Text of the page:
Communiqué at the Conclusion of the Sixth Annual Regional Conference on Central America, Panama, and the Dominican RepublicPress Release 07/148
June 29, 2007
The following statement was released today in San José, Costa Rica, by Mr. Murilo Portugal, Deputy Managing Director of the International Monetary Fund; Luz María Serpas de Portillo, President, Central American Monetary Council; Francisco de Paula Gutiérrez, President, Central Bank of Costa Rica; Vicente Bengoa, President, Council of Finance Ministers; and Rafael Camilo, President, Council of Superintendents of Banks and Other Financial Institutions:
"Finance ministers, central bank governors, financial sector superintendents, representatives of the International Monetary Fund, and other international financial institutions met in San José, Costa Rica, over the past two days to hold frank discussions about key issues facing the region; identify practical policy solutions; and review the progress in the implementation of reforms at the regional level.
"This year's conference took place against the backdrop of yet another year of strong economic performance in the region, with growth at its highest level in a decade, a decline in inflation, continued fiscal consolidation, and a relatively strong external position. In moving toward greater multilateral openness, the region is integrating further with the world as exemplified by the implementation of the Central American-Dominican Republic Free Trade Agreement (CAFTA-DR), the planned creation of a Central American customs union, and the forthcoming negotiations on an Association Agreement with the European Union.
"Conference participants underscored the importance of taking advantage of good times to tackle the daunting tasks of entrenching stronger growth, reducing still high levels of poverty, and decreasing vulnerabilities against adverse shocks. There was consensus that it was the right time to press ahead with reforms. Conference participants highlighted that increased integration needs to go hand-in-hand with the adoption of common standards, regulation and, in certain areas, more policy coordination.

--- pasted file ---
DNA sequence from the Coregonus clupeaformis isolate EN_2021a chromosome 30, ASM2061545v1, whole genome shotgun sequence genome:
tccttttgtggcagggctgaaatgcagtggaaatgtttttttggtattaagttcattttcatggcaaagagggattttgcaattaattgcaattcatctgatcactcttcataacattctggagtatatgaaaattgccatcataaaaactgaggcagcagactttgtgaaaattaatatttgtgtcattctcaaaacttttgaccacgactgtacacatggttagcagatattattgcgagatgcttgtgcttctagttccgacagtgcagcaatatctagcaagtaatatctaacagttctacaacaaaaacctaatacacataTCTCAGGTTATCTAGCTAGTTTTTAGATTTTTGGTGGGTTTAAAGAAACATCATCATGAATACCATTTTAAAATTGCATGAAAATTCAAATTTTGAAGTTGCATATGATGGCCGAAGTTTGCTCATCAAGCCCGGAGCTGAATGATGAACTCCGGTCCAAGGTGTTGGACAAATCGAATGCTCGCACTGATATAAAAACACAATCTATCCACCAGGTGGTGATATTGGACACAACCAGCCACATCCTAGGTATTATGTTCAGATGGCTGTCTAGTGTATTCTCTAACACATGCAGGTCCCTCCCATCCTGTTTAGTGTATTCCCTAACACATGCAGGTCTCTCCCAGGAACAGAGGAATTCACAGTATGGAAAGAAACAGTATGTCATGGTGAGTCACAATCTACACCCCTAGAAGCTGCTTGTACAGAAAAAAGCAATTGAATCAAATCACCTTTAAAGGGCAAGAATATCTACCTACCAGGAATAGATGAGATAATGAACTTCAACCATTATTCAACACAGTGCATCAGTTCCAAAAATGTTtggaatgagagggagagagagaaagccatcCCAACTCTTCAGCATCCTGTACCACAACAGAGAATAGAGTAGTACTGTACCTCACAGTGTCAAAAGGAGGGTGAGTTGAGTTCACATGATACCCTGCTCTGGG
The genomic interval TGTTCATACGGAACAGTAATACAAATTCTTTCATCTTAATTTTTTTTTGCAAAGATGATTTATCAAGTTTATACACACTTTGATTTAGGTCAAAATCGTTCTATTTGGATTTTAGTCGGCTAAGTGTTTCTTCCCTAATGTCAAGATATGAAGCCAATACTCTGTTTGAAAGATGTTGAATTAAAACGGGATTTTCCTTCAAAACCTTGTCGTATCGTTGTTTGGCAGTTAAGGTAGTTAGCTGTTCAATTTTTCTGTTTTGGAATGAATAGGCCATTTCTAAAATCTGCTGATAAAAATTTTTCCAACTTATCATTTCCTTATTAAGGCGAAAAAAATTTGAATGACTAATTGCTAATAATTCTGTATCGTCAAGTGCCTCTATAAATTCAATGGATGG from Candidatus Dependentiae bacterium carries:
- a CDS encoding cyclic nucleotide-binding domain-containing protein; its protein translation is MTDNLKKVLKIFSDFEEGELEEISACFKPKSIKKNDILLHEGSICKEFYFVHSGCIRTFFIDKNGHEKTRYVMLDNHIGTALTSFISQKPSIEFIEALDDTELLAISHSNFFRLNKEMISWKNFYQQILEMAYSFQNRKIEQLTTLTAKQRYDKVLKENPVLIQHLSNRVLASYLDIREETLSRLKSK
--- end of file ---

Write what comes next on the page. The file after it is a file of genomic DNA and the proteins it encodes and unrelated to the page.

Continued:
"This year's conference reviewed progress on two major regional projects: consolidated supervision of regional financial conglomerates, spearheaded by the Central American Council of Superintendents of Banks and Other Financial Institutions; and regional fiscal coordination, led by the Committee of Finance Ministers. In addition, conference participants discussed issues related to the development of equity and private debt markets and income distribution effects of taxation and social spending in Central America.
"Finance ministers agreed to seek a treaty with the United States to avoid double taxation and, based on a proposal by the Dominican Republic, insurance against natural disasters from international financial institutions. The financial superintendents agreed to prepare a regional memorandum of understanding (MOU) to foster the supervision of regionally operating financial institutions.
"Participants expressed their gratitude toward the Spanish government, which finances a number of regional technical assistance projects coordinated by the IMF and asked for their continued support. In light of progress made on these projects during the last year, conference participants discussed next steps, including the second phase of the project to improve consolidated supervision, additional work to foster fiscal cooperation, and the development of regional financial statistics.
"Conference participants agreed that next year's annual conference will be held again at the end of June and thanked the Central Bank of El Salvador for its offer to host the event."